26  July 2021, by Maximilian Gaub

The exergaming fitness trend: boosting motivation with games and competition

What role can a mix of exercise and gaming play in fitness studios in future? A discussion of target groups, user behaviour – and the impact of power users. 

© Icaros

Johannes Scholl is one of the founders of ‘Icaros’, a company whose products combine training with elements of game-playing. 

A few years ago, Icaros’ founder Scholl told Wirtschaftswoche that he wanted to “create something for the people who think that the equipment in conventional fitness centres is boring.” The product that he and his partner Michael Schmidt had created combines dynamic planking with a VR experience: users lie face-down on a device that allows them to balance in any direction – so that they can use their muscles to control a variety of virtual experiences, including flights and diving expeditions.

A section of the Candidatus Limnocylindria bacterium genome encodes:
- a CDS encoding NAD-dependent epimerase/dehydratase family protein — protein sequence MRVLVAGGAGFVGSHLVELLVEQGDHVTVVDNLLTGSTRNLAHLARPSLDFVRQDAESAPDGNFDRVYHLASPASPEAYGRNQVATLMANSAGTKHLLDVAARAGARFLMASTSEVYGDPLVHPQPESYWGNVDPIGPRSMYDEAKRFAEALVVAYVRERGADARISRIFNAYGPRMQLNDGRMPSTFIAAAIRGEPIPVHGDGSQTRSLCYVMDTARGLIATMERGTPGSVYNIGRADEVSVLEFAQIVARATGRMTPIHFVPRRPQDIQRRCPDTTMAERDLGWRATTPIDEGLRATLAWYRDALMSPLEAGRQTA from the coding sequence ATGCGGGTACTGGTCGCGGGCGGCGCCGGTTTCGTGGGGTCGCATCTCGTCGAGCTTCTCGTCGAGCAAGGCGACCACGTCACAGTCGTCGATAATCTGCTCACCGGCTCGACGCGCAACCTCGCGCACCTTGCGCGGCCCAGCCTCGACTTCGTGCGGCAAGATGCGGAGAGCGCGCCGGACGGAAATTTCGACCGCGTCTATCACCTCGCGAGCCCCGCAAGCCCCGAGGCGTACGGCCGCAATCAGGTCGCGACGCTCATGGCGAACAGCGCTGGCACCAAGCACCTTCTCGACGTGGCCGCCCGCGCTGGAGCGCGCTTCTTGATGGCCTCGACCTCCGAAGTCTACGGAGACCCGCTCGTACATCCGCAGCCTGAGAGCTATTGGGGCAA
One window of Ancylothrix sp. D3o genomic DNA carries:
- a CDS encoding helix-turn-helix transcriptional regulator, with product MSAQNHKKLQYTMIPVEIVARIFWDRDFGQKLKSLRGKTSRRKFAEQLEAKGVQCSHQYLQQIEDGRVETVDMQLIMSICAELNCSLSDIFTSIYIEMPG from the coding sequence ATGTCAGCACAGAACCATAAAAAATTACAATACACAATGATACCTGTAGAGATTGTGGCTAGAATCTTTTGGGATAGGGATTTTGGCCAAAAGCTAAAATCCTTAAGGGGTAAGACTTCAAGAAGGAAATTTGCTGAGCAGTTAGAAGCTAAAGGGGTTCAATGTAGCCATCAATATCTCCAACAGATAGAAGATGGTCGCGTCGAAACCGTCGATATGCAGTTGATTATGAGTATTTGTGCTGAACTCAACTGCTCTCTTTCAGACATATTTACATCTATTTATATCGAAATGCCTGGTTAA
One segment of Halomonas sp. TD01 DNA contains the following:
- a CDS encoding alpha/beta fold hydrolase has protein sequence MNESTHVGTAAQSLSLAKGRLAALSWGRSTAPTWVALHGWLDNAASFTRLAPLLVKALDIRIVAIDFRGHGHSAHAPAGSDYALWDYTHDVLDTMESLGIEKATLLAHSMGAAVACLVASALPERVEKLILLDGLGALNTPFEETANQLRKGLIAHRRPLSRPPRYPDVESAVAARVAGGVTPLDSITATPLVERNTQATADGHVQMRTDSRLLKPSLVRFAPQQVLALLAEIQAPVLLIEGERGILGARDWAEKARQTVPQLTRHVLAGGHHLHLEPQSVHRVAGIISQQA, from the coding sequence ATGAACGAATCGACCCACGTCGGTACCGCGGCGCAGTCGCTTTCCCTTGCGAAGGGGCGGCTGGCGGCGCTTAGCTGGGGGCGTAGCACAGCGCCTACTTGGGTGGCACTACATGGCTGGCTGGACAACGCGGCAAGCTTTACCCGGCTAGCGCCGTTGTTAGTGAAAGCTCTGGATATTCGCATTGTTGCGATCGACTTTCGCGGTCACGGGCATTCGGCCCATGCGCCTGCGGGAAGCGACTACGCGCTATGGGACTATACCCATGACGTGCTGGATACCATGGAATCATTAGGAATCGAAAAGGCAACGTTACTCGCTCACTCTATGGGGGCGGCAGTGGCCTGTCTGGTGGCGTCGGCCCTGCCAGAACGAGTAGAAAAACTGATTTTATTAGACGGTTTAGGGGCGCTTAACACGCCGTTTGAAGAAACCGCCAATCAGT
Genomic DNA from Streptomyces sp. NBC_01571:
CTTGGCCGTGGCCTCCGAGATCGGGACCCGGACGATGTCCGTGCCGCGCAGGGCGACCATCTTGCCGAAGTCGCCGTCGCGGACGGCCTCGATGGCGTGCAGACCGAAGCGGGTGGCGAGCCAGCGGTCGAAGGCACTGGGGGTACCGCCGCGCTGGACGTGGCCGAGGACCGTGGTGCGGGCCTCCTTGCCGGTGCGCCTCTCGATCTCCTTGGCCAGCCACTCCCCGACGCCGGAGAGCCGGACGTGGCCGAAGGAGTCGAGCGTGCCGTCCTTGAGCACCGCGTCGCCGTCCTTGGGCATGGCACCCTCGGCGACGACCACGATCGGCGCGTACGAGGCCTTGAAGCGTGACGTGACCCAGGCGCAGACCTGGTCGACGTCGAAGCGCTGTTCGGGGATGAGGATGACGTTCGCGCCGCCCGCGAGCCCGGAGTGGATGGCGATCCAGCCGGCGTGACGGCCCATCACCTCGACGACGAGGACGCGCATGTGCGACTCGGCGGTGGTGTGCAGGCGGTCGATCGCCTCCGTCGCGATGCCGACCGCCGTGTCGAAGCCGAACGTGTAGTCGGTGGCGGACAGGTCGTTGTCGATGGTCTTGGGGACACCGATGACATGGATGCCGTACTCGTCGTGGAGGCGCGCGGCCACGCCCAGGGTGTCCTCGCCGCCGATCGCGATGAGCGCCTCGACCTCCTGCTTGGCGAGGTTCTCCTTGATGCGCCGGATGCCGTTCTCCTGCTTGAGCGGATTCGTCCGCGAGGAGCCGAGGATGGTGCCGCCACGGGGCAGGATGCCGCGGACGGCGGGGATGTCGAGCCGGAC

Recently the company expanded its product portfolio with the addition of an inflatable fitness device known as the Cloud, which looks like a round surfboard with a slight bulge. The concept behind its use remains the same: by performing various balancing exercises, trainees are able to play games or do sports training. These devices were primarily found in gyms and hotels – even after the device’s creators launched the first models designed for home use in 2018. Following a year of the coronavirus crisis, however, private households now account for fully half of these devices. Johannes Scholl: “Now we want to be the home trainer of the 21st century.” 

 

How does this mixture of exercise and games work?

Scholl: In our case, we started out with humanity’s long-standing dream of flight. We create an experience that does not exist in the real world. We have also seen that competition is fun, and it is a great source of motivation. No matter why people choose to do sports, they share an urge to outdo themselves. The result: binge training – or binge gaming – and the belief that “Next time I’ll do even better.” Our experience has shown us that the ideal length of an exercise is about two minutes – this leads users to repeat the exercises significantly more frequently than they believe or realise. 

Who are the typical users of your products?